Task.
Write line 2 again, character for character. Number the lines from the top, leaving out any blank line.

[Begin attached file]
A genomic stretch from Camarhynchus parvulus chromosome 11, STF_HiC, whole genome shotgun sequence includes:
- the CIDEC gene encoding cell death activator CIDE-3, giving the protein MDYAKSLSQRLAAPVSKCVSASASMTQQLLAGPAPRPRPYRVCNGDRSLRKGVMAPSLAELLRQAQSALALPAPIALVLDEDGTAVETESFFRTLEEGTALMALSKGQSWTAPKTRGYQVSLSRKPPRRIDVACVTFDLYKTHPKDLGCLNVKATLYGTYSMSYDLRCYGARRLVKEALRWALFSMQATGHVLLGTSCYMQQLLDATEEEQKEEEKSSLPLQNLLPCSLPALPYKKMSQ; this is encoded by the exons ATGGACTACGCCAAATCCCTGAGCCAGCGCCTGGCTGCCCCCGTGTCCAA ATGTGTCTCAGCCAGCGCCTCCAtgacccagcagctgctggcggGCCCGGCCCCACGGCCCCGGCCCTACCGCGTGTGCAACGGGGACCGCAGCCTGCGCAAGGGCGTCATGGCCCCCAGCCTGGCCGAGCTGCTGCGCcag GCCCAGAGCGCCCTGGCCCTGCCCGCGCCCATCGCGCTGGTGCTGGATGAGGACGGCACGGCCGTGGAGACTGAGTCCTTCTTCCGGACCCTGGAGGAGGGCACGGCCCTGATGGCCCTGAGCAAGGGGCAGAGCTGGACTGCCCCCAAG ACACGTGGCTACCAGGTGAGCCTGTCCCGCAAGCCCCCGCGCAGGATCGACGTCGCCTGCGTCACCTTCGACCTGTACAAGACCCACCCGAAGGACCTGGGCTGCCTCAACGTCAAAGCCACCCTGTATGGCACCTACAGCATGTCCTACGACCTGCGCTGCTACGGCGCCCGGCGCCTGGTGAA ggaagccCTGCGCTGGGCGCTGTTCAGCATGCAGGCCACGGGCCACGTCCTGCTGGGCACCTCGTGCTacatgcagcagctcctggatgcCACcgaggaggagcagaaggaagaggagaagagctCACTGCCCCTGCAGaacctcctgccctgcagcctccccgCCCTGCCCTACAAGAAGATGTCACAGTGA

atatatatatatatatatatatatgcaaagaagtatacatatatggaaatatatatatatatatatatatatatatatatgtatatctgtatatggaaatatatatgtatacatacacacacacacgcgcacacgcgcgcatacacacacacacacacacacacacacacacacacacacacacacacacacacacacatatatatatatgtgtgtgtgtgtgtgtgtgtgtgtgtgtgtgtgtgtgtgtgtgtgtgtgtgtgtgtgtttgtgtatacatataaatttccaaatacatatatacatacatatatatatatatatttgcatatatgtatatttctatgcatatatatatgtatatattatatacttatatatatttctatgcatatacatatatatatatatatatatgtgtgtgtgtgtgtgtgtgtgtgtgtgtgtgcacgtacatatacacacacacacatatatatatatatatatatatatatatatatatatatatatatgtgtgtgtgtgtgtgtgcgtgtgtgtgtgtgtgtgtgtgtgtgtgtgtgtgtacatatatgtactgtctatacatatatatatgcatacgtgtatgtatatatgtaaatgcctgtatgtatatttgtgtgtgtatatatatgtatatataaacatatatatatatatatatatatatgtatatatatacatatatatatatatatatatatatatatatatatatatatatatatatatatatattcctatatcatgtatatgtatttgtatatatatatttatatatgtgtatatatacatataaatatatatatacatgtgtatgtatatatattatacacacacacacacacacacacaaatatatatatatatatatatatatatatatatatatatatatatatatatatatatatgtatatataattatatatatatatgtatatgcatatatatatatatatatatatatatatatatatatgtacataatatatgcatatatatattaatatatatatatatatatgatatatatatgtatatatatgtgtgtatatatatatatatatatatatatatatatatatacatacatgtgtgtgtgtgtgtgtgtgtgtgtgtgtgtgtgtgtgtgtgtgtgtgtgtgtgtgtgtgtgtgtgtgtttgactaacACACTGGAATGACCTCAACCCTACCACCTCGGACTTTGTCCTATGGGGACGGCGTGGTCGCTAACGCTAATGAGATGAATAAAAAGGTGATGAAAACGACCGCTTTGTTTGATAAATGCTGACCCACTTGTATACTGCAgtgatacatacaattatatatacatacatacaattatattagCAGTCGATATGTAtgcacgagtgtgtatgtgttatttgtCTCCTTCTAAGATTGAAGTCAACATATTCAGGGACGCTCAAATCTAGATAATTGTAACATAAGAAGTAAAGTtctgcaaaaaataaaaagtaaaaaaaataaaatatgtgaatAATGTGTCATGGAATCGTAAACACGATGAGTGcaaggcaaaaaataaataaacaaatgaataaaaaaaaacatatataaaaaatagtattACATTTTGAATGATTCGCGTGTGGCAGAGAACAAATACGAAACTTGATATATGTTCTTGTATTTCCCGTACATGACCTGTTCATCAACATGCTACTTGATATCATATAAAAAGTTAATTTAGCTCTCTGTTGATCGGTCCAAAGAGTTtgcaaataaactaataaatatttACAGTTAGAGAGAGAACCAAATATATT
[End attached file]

- the CIDEC gene encoding cell death activator CIDE-3, giving the protein MDYAKSLSQRLAAPVSKCVSASASMTQQLLAGPAPRPRPYRVCNGDRSLRKGVMAPSLAELLRQAQSALALPAPIALVLDEDGTAVETESFFRTLEEGTALMALSKGQSWTAPKTRGYQVSLSRKPPRRIDVACVTFDLYKTHPKDLGCLNVKATLYGTYSMSYDLRCYGARRLVKEALRWALFSMQATGHVLLGTSCYMQQLLDATEEEQKEEEKSSLPLQNLLPCSLPALPYKKMSQ; this is encoded by the exons ATGGACTACGCCAAATCCCTGAGCCAGCGCCTGGCTGCCCCCGTGTCCAA ATGTGTCTCAGCCAGCGCCTCCAtgacccagcagctgctggcggGCCCGGCCCCACGGCCCCGGCCCTACCGCGTGTGCAACGGGGACCGCAGCCTGCGCAAGGGCGTCATGGCCCCCAGCCTGGCCGAGCTGCTGCGCcag GCCCAGAGCGCCCTGGCCCTGCCCGCGCCCATCGCGCTGGTGCTGGATGAGGACGGCACGGCCGTGGAGACTGAGTCCTTCTTCCGGACCCTGGAGGAGGGCACGGCCCTGATGGCCCTGAGCAAGGGGCAGAGCTGGACTGCCCCCAAG ACACGTGGCTACCAGGTGAGCCTGTCCCGCAAGCCCCCGCGCAGGATCGACGTCGCCTGCGTCACCTTCGACCTGTACAAGACCCACCCGAAGGACCTGGGCTGCCTCAACGTCAAAGCCACCCTGTATGGCACCTACAGCATGTCCTACGACCTGCGCTGCTACGGCGCCCGGCGCCTGGTGAA ggaagccCTGCGCTGGGCGCTGTTCAGCATGCAGGCCACGGGCCACGTCCTGCTGGGCACCTCGTGCTacatgcagcagctcctggatgcCACcgaggaggagcagaaggaagaggagaagagctCACTGCCCCTGCAGaacctcctgccctgcagcctccccgCCCTGCCCTACAAGAAGATGTCACAGTGA